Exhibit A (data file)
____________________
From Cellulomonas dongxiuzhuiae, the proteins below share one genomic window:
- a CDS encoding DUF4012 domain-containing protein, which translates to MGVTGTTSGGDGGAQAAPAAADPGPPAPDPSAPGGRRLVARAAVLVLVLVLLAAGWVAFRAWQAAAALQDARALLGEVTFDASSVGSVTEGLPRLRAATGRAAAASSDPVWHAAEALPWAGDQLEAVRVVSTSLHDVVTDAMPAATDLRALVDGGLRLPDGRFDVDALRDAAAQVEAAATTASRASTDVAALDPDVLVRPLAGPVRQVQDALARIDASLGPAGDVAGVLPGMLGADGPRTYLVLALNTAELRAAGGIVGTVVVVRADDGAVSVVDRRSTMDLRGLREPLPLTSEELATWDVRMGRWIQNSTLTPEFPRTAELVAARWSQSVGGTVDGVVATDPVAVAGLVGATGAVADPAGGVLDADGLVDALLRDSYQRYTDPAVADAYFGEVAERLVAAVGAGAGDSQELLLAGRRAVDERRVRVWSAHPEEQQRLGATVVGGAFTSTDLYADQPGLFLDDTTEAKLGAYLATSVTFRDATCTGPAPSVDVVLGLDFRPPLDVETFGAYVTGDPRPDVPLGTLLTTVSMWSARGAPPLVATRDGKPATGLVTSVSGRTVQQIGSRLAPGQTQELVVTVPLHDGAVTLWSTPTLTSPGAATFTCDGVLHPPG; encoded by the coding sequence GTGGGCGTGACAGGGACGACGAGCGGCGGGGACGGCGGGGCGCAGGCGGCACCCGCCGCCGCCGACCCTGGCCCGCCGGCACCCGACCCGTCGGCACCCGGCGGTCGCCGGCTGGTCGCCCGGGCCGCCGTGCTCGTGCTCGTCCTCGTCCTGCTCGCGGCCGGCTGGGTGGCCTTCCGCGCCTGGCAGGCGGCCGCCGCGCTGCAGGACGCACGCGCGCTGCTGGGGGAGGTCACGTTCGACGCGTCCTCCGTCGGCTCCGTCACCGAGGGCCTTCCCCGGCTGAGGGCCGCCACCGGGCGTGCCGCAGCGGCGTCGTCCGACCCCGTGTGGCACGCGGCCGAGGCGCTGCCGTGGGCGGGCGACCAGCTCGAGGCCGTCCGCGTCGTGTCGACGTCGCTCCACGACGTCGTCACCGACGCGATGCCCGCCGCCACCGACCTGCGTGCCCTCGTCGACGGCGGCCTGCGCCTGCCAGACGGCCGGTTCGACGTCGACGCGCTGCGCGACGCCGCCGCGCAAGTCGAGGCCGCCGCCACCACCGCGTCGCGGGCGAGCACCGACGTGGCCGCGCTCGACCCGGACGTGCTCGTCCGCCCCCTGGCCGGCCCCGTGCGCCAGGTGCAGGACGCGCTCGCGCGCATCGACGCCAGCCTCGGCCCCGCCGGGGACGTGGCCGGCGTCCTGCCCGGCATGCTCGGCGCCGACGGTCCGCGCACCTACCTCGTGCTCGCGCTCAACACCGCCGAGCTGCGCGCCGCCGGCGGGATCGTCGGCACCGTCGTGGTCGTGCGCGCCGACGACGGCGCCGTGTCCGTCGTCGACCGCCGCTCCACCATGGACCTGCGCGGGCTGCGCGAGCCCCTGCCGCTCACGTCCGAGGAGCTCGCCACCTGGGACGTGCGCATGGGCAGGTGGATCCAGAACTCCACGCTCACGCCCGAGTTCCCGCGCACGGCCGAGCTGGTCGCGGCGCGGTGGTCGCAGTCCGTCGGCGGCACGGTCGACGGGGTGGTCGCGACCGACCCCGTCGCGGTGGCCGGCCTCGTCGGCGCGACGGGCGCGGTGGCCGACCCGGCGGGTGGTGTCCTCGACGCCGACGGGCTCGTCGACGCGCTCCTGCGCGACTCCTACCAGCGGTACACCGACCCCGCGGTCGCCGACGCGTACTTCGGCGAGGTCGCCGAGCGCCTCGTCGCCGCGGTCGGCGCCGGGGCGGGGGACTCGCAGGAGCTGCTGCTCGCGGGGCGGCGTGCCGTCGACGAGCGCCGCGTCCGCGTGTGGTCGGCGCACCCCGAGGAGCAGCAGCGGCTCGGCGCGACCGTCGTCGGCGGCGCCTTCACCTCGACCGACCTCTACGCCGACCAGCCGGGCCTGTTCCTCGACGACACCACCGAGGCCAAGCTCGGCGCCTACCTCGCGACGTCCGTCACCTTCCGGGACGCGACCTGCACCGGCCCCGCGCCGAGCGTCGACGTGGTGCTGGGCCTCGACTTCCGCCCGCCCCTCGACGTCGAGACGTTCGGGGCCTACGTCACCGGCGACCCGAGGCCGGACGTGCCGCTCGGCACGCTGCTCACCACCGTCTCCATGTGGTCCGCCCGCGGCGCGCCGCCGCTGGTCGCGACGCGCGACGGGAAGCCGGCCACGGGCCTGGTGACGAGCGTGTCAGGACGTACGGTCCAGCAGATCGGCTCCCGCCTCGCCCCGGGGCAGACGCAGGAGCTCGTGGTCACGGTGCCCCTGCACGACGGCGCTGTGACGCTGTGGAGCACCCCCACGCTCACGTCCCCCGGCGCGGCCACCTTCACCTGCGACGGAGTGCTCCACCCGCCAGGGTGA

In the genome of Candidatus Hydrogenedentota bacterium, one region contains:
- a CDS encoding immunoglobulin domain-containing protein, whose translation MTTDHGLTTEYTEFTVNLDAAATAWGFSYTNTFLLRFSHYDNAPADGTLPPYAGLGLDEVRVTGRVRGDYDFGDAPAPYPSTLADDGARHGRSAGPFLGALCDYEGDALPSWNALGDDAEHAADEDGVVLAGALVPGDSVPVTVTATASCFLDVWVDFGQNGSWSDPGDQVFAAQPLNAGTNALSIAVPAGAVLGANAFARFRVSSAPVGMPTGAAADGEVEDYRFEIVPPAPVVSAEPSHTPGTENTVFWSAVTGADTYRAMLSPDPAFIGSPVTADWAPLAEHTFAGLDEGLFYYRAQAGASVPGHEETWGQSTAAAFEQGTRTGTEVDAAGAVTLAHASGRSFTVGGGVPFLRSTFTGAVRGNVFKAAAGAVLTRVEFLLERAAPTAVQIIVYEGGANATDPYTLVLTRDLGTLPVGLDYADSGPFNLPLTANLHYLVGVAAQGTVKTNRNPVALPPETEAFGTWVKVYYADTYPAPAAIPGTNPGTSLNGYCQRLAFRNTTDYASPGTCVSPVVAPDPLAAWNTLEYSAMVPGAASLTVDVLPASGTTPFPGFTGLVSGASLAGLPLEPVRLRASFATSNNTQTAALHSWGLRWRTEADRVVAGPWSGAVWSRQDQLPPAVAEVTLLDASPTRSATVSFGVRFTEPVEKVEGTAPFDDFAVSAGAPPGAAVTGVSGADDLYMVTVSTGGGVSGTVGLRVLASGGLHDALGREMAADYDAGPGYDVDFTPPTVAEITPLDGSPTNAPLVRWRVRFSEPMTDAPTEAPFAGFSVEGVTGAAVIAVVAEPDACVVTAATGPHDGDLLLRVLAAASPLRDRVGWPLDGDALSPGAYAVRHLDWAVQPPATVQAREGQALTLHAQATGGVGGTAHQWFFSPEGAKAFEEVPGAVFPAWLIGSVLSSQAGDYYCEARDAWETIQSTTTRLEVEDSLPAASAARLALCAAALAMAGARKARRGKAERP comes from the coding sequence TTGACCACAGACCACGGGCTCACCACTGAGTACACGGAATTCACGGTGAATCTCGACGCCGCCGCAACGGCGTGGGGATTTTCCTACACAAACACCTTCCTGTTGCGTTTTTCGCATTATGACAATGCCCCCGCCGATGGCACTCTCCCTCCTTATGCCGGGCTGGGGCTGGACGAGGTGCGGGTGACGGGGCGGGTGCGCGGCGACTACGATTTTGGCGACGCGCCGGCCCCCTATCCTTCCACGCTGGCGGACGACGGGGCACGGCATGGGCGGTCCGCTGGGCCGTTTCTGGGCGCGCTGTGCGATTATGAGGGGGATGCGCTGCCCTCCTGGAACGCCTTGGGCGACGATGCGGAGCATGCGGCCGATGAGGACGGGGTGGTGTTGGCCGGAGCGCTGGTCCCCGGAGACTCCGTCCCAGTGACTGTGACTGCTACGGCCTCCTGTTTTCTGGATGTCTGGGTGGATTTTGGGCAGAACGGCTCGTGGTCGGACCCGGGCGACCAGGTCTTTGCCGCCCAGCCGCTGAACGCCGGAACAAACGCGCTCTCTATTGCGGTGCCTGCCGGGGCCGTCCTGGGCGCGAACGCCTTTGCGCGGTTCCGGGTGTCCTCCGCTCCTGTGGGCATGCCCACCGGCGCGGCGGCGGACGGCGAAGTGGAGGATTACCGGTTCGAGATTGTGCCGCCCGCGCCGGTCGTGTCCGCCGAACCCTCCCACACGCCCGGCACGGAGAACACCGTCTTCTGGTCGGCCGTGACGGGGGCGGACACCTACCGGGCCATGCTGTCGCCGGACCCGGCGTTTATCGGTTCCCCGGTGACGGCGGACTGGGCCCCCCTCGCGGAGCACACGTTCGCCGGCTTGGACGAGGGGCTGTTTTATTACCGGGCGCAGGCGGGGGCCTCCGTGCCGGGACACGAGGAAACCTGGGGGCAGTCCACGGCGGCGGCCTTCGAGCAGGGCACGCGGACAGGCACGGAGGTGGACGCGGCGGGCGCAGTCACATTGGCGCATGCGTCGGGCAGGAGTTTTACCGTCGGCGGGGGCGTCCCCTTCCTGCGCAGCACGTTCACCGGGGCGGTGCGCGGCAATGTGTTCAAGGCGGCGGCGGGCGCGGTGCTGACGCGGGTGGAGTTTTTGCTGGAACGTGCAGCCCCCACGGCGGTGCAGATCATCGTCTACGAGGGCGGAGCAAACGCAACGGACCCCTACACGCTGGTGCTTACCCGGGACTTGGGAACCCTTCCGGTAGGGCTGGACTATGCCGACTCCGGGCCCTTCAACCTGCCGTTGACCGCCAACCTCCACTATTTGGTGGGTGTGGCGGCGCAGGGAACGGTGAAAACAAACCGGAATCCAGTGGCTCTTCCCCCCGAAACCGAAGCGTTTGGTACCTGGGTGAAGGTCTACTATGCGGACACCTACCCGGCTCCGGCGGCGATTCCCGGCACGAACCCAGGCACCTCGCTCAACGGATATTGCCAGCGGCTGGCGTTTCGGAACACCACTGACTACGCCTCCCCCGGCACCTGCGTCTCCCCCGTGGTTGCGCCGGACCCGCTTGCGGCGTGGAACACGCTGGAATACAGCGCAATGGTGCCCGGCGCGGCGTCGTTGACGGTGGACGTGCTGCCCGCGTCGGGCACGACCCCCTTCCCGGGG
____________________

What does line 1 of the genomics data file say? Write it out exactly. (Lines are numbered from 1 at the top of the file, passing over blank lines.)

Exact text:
From Cellulomonas dongxiuzhuiae, the proteins below share one genomic window: